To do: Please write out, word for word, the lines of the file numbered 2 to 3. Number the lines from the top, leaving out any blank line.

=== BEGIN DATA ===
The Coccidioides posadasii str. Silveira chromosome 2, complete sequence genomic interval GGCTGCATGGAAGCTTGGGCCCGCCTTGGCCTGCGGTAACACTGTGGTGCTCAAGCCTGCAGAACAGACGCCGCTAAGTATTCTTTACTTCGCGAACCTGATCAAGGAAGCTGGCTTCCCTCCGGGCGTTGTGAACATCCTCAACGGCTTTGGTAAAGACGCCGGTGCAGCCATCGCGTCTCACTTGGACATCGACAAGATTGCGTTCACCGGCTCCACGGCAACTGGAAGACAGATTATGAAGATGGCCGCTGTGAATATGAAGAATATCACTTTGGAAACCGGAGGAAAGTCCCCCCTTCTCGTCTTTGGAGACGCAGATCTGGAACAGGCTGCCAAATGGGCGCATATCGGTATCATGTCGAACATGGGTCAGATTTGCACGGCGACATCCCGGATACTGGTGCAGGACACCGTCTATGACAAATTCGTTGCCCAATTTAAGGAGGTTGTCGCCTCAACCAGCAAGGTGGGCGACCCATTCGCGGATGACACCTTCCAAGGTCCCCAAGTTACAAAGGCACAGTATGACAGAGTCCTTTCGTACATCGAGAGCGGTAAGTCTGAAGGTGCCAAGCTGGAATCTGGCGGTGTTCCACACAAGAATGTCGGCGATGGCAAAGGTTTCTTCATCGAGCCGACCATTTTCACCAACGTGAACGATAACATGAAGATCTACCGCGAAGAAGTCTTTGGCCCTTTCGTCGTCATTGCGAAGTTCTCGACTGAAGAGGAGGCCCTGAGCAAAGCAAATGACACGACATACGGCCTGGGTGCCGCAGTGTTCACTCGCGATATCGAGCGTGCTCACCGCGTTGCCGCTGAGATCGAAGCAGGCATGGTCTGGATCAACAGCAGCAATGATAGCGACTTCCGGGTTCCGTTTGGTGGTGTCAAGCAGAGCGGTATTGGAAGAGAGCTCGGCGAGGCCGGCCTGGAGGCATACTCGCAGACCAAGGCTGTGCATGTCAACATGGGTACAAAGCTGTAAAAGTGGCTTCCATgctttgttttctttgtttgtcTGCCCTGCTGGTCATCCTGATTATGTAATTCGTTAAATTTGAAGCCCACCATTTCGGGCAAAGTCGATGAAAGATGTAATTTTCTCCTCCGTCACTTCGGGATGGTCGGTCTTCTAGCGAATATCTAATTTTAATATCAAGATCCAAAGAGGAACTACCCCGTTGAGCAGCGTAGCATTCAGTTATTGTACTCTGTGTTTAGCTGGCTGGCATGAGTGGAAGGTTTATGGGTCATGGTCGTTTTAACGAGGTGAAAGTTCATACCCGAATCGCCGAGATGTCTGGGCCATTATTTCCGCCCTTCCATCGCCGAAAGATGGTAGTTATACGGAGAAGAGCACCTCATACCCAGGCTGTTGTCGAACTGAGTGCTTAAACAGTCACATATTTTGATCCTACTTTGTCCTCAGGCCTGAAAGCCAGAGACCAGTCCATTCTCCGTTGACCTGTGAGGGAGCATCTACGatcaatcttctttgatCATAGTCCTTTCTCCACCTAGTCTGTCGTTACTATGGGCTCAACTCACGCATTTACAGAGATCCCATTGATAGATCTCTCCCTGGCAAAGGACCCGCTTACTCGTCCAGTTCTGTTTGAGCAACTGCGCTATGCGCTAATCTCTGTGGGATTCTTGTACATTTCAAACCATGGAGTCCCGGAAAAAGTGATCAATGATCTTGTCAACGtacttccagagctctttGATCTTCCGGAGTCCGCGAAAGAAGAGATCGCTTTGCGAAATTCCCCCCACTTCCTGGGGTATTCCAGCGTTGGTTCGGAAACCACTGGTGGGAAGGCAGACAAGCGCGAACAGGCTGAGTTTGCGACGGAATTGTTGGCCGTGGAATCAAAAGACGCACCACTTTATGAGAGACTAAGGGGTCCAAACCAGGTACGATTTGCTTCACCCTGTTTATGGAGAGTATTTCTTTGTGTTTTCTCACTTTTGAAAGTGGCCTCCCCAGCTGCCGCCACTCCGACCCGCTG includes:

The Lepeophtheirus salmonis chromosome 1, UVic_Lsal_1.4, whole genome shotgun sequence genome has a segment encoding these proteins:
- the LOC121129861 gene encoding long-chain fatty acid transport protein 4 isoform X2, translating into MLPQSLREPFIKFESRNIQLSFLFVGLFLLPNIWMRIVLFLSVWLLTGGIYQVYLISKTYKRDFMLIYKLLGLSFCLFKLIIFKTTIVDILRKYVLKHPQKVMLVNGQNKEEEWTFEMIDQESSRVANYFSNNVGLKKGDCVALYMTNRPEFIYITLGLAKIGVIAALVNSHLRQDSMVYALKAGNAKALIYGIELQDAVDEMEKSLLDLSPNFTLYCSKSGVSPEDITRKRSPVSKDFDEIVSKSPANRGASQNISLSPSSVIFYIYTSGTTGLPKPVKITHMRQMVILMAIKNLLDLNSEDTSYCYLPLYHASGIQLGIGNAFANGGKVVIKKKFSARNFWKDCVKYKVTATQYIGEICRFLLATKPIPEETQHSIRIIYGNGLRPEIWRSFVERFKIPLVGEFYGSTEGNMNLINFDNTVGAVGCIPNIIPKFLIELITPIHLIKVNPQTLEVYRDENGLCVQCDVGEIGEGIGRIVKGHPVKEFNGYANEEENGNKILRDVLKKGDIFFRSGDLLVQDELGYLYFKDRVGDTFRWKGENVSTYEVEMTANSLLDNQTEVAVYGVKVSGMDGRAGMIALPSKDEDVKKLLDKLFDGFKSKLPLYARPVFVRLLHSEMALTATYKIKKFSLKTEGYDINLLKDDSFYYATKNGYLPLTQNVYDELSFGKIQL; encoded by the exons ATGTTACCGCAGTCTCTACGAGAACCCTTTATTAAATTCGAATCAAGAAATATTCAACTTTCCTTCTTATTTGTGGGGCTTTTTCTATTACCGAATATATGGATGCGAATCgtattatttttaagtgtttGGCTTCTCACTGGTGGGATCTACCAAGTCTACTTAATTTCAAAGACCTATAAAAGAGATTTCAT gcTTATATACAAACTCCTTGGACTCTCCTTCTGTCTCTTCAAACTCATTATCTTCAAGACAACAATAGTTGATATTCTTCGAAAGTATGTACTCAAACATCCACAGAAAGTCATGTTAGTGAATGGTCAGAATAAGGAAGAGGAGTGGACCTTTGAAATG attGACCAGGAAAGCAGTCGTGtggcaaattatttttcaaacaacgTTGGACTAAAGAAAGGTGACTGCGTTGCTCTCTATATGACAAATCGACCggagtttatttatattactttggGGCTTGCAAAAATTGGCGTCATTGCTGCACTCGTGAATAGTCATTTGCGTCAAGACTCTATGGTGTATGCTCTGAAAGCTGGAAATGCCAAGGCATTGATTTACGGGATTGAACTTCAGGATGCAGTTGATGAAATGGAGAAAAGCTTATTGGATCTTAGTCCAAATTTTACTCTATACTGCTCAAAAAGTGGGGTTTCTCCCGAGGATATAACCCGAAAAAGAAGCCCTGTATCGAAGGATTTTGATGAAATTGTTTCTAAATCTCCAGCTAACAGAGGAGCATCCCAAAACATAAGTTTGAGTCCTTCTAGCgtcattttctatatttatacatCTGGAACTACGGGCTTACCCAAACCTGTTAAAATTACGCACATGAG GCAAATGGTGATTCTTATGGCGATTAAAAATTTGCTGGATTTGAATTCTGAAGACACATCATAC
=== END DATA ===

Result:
The Lepeophtheirus salmonis chromosome 1, UVic_Lsal_1.4, whole genome shotgun sequence genome has a segment encoding these proteins:
- the LOC121129861 gene encoding long-chain fatty acid transport protein 4 isoform X2, translating into MLPQSLREPFIKFESRNIQLSFLFVGLFLLPNIWMRIVLFLSVWLLTGGIYQVYLISKTYKRDFMLIYKLLGLSFCLFKLIIFKTTIVDILRKYVLKHPQKVMLVNGQNKEEEWTFEMIDQESSRVANYFSNNVGLKKGDCVALYMTNRPEFIYITLGLAKIGVIAALVNSHLRQDSMVYALKAGNAKALIYGIELQDAVDEMEKSLLDLSPNFTLYCSKSGVSPEDITRKRSPVSKDFDEIVSKSPANRGASQNISLSPSSVIFYIYTSGTTGLPKPVKITHMRQMVILMAIKNLLDLNSEDTSYCYLPLYHASGIQLGIGNAFANGGKVVIKKKFSARNFWKDCVKYKVTATQYIGEICRFLLATKPIPEETQHSIRIIYGNGLRPEIWRSFVERFKIPLVGEFYGSTEGNMNLINFDNTVGAVGCIPNIIPKFLIELITPIHLIKVNPQTLEVYRDENGLCVQCDVGEIGEGIGRIVKGHPVKEFNGYANEEENGNKILRDVLKKGDIFFRSGDLLVQDELGYLYFKDRVGDTFRWKGENVSTYEVEMTANSLLDNQTEVAVYGVKVSGMDGRAGMIALPSKDEDVKKLLDKLFDGFKSKLPLYARPVFVRLLHSEMALTATYKIKKFSLKTEGYDINLLKDDSFYYATKNGYLPLTQNVYDELSFGKIQL; encoded by the exons ATGTTACCGCAGTCTCTACGAGAACCCTTTATTAAATTCGAATCAAGAAATATTCAACTTTCCTTCTTATTTGTGGGGCTTTTTCTATTACCGAATATATGGATGCGAATCgtattatttttaagtgtttGGCTTCTCACTGGTGGGATCTACCAAGTCTACTTAATTTCAAAGACCTATAAAAGAGATTTCAT gcTTATATACAAACTCCTTGGACTCTCCTTCTGTCTCTTCAAACTCATTATCTTCAAGACAACAATAGTTGATATTCTTCGAAAGTATGTACTCAAACATCCACAGAAAGTCATGTTAGTGAATGGTCAGAATAAGGAAGAGGAGTGGACCTTTGAAATG attGACCAGGAAAGCAGTCGTGtggcaaattatttttcaaacaacgTTGGACTAAAGAAAGGTGACTGCGTTGCTCTCTATATGACAAATCGACCggagtttatttatattactttggGGCTTGCAAAAATTGGCGTCATTGCTGCACTCGTGAATAGTCATTTGCGTCAAGACTCTATGGTGTATGCTCTGAAAGCTGGAAATGCCAAGGCATTGATTTACGGGATTGAACTTCAGGATGCAGTTGATGAAATGGAGAAAAGCTTATTGGATCTTAGTCCAAATTTTACTCTATACTGCTCAAAAAGTGGGGTTTCTCCCGAGGATATAACCCGAAAAAGAAGCCCTGTATCGAAGGATTTTGATGAAATTGTTTCTAAATCTCCAGCTAACAGAGGAGCATCCCAAAACATAAGTTTGAGTCCTTCTAGCgtcattttctatatttatacatCTGGAACTACGGGCTTACCCAAACCTGTTAAAATTACGCACATGAG GCAAATGGTGATTCTTATGGCGATTAAAAATTTGCTGGATTTGAATTCTGAAGACACATCATAC